SAN ANTONIO — Editor's note: The attached video is from Nov. 2021.
The U.S. Air Force must pay more than $230 million in damages to survivors and victims’ families of a 2017 Texas church massacre for failing to flag a conviction that might have kept the gunman from legally buying the weapon used in the shooting, a federal judge ruled Monday.
More than two dozen people were killed when Devin Patrick Kelley opened fire during a Sunday service at First Baptist Church of Sutherland Springs. Kelley, who died of an apparent self-inflicted gunshot wound after being shot and chased by two men who heard the gunfire at the church, had served in the Air Force before the attack.
U.S. District Judge Xavier Rodriguez had ruled in July that the Air Force was “60% liable” for the attack because it failed to submit Kelley’s assault conviction during his time in the Air Force to a national database.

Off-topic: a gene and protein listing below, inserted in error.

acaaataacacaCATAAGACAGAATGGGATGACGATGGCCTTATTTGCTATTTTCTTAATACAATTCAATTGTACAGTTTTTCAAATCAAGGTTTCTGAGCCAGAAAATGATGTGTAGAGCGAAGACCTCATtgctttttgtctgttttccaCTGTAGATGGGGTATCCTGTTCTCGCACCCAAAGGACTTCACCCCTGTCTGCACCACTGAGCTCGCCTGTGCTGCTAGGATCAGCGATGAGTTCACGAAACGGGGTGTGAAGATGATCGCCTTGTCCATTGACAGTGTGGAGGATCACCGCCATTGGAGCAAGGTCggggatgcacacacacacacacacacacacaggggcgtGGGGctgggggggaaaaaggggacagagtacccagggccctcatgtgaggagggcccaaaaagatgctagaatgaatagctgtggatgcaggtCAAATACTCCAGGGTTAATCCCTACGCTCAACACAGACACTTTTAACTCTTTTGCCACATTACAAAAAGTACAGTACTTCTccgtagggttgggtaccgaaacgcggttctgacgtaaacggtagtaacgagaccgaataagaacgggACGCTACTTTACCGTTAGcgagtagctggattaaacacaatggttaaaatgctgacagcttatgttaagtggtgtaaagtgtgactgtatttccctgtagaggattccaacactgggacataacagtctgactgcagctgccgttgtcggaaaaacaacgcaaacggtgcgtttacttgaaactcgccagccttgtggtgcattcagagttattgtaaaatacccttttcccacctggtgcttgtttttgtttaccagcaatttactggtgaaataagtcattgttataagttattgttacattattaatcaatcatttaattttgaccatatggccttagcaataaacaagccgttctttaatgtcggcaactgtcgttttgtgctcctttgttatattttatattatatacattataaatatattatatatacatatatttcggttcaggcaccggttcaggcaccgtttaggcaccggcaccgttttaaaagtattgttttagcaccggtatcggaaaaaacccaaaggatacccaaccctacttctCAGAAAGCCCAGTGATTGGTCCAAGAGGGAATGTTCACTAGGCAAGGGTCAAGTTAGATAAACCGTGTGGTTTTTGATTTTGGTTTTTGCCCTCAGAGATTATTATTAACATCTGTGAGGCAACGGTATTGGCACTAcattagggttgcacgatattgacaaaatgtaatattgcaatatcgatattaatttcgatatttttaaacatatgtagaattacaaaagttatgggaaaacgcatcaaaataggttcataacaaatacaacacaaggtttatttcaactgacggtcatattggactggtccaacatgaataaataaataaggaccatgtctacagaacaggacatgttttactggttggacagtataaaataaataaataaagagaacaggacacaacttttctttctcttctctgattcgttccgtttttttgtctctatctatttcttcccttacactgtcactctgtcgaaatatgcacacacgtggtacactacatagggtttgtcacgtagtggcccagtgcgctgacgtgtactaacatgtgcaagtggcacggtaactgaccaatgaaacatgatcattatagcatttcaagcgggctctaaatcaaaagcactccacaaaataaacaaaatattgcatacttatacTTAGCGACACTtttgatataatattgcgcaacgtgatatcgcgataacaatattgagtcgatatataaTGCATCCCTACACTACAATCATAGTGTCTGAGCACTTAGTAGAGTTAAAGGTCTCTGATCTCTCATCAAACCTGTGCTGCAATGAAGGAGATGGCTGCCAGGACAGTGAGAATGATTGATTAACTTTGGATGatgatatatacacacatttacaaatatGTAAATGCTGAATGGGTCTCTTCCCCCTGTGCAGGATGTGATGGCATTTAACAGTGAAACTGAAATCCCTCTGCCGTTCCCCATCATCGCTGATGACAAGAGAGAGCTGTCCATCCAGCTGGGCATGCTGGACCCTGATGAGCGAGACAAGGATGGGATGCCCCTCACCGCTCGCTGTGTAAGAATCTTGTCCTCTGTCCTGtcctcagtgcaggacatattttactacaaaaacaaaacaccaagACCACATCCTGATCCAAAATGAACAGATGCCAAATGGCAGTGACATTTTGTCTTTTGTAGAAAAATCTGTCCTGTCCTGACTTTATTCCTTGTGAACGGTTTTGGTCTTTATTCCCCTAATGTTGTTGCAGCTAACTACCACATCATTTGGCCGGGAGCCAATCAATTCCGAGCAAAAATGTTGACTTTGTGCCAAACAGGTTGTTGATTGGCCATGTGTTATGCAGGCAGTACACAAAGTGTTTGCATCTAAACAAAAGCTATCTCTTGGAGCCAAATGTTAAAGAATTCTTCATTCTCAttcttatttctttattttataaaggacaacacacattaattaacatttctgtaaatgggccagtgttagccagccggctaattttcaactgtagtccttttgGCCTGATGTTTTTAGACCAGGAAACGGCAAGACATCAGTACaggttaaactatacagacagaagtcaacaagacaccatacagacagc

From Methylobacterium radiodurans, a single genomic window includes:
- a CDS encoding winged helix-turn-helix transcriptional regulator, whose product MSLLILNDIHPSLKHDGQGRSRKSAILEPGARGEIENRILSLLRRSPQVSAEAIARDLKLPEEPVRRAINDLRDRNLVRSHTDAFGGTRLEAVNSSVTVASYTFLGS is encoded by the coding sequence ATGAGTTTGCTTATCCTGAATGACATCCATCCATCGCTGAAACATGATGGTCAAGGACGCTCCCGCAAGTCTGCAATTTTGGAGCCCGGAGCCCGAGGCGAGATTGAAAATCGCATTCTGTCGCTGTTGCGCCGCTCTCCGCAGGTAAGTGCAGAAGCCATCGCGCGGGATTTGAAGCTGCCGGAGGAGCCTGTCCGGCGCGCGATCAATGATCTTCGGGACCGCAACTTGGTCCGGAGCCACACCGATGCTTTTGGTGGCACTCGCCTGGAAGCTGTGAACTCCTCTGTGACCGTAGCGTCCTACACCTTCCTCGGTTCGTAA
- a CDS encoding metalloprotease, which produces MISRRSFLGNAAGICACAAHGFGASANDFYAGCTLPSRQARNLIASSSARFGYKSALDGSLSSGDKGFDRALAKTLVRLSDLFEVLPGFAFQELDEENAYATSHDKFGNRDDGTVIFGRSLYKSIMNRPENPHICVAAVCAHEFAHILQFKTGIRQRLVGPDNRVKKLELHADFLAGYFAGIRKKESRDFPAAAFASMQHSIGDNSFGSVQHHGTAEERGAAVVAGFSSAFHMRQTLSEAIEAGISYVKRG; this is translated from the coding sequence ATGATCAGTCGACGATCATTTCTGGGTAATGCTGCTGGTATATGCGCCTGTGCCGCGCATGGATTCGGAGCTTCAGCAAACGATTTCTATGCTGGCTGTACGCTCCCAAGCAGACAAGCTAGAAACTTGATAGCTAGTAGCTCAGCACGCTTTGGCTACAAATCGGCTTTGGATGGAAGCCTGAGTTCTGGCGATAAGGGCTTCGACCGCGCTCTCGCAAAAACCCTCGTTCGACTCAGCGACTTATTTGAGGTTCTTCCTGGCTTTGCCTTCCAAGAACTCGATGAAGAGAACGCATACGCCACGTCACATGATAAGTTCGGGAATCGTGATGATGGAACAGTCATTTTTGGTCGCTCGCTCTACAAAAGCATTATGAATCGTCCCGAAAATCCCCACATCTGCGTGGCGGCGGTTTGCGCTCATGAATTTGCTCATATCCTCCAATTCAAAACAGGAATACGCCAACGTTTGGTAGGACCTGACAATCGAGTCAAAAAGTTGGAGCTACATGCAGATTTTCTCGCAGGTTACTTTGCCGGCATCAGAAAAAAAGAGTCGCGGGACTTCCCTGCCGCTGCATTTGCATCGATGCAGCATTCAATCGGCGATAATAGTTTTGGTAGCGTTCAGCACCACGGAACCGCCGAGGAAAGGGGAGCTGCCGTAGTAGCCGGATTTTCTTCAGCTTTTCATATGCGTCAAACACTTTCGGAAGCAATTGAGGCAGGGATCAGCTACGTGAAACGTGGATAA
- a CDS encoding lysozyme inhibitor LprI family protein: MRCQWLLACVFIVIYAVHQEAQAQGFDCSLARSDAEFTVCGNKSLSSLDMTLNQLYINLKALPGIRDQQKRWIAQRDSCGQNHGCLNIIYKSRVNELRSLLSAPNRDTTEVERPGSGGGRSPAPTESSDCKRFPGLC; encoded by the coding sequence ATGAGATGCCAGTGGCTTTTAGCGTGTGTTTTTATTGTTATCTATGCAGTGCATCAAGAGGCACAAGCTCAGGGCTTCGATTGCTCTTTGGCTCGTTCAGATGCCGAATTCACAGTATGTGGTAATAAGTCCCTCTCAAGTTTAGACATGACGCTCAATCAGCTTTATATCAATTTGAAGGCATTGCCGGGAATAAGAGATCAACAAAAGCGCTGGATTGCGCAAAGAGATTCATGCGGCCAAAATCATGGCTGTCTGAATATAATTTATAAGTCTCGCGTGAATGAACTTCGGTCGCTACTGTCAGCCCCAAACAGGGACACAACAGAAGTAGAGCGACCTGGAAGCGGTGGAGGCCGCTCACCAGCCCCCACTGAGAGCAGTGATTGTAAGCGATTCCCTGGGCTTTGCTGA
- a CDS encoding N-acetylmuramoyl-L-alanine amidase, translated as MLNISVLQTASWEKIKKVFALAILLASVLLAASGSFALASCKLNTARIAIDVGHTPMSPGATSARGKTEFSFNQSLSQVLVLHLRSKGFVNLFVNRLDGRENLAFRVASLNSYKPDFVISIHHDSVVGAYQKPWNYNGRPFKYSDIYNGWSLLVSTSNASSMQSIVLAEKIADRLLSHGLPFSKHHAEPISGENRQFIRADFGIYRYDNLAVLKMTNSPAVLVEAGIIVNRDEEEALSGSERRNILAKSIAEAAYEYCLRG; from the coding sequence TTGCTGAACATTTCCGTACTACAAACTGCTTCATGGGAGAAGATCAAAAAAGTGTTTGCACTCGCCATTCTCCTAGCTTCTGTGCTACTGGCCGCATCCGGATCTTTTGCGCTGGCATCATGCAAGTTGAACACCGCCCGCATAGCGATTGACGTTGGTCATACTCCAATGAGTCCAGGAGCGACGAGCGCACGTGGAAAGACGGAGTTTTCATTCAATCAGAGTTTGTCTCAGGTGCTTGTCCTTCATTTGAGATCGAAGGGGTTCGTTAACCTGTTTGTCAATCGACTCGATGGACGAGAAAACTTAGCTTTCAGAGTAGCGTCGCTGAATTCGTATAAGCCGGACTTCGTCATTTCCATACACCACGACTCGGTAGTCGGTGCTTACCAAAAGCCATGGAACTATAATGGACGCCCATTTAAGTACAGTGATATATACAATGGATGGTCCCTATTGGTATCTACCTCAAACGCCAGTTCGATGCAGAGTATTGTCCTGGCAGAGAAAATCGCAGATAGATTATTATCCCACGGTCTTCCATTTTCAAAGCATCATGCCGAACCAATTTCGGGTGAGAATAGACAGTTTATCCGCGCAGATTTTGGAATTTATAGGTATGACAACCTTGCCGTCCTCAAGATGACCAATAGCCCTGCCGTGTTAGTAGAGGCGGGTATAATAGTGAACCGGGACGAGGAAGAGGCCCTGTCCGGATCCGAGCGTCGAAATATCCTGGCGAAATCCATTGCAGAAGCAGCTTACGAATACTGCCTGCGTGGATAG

Lawyers for survivors and relatives of those killed had asked for $418 million, while the Justice Department proposed $31.8 million.
The approximately 80 claimants include relatives of those killed and 21 survivors and their families. Authorities put the official death toll at 26 because one of the 25 people killed was pregnant.
The church massacre is the deadliest mass shooting in the state's history.
A year after the shooting, Church leaders announced their multi-million dollar intentions to rebuild the worship site with the ultimate inclusion of a memorial tower dedicated to the victims of the 2017 shooting.
"This is going to be a gathering place...[for] the broken and those who are healing," Pastor Frank Pomeroy said at the time.